The Labour cost index published by Eurostat provides information on the labour costs per hour worked for all countries within the European Union. Labour costs are defined as the total of wages and social contributions paid by employers minus labour cost subsidies. The amount of hours worked is the total amount of hours an employee has actually worked. Excluded are hours not worked as a result of holiday, reduced working hours schemes, illness, etc. Overtime hours are included.
Labour costs are calculated in the local currency. Twelve countries accepted the euro as their currency in 2002. Today, the euro is the official currency in 17 of the 27 EU countries. Changes in the exchange rate of local currencies against the euro between 2001 and 2011 are not reflected in the labour cost development graph. For Greece, the change over the period 2000-2010 is given, since the result for 2011 is as yet not available.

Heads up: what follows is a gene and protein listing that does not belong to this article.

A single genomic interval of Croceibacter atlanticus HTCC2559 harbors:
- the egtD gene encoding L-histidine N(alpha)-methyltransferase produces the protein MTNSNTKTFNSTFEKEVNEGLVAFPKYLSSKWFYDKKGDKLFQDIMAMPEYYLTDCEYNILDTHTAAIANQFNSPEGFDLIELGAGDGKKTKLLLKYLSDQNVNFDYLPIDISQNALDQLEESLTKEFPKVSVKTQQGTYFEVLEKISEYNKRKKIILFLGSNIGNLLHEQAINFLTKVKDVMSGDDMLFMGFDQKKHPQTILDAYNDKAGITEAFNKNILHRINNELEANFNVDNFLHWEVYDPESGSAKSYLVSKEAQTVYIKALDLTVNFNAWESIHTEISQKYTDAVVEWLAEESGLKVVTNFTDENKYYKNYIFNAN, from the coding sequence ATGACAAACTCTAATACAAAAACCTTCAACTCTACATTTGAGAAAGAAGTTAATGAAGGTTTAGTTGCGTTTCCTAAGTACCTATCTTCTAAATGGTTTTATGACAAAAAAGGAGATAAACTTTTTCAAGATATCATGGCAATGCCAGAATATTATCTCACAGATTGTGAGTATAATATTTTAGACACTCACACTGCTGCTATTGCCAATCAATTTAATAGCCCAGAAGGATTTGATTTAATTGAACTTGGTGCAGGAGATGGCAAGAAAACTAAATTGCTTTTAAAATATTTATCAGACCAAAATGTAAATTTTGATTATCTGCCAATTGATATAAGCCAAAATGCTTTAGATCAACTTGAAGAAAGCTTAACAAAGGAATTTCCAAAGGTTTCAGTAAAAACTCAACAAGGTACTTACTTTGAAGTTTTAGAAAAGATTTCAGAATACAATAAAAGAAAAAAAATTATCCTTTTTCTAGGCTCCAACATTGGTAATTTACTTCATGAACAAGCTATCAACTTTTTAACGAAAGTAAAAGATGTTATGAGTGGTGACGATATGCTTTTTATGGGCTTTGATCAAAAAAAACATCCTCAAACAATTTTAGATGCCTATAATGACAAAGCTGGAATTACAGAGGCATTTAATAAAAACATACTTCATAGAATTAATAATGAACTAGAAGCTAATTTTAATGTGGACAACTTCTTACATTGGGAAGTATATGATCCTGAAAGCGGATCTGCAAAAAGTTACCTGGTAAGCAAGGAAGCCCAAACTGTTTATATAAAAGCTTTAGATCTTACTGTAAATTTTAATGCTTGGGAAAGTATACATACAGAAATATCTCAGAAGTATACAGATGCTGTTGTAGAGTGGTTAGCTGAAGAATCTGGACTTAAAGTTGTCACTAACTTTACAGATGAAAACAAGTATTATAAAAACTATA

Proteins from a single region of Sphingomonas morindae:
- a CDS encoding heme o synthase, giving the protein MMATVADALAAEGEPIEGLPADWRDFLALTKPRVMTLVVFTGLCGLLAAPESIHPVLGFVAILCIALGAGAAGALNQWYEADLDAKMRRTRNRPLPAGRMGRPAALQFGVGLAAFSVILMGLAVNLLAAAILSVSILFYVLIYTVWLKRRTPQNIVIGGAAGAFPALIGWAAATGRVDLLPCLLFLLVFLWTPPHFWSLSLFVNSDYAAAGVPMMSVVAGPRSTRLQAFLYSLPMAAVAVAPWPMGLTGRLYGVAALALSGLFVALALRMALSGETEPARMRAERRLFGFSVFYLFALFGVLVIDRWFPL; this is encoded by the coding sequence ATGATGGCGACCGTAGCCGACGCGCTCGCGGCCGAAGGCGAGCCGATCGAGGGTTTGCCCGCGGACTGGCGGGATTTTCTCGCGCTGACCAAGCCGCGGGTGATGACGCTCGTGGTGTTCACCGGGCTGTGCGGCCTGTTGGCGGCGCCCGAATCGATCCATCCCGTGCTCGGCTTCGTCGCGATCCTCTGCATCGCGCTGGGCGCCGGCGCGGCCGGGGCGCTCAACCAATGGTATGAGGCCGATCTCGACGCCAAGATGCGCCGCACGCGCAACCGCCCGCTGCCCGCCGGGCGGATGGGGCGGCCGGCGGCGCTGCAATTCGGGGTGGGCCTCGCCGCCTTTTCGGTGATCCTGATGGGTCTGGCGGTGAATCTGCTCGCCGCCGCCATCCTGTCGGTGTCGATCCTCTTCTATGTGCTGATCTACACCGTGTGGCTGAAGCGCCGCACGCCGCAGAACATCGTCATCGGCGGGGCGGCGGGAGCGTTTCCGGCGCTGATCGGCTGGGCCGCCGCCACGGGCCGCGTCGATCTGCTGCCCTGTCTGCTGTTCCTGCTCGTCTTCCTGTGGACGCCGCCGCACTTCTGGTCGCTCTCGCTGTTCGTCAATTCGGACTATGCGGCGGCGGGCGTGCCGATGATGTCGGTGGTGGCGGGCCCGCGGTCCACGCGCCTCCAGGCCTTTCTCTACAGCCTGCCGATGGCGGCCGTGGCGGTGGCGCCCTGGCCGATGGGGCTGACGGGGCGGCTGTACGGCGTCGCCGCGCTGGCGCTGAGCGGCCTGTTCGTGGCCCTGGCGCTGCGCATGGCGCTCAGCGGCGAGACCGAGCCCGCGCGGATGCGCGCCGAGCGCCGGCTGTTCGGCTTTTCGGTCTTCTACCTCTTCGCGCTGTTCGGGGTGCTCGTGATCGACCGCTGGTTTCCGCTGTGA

Eurostat calculated the results regarding labour costs per hour worked in industry and commercial services in 2011 by extrapolation of the data from the Labour costs survey 2008 with the data of the Labour cost index 2008-2011. The results of the Labour costs survey 2008 refer to businesses employing ten or more people.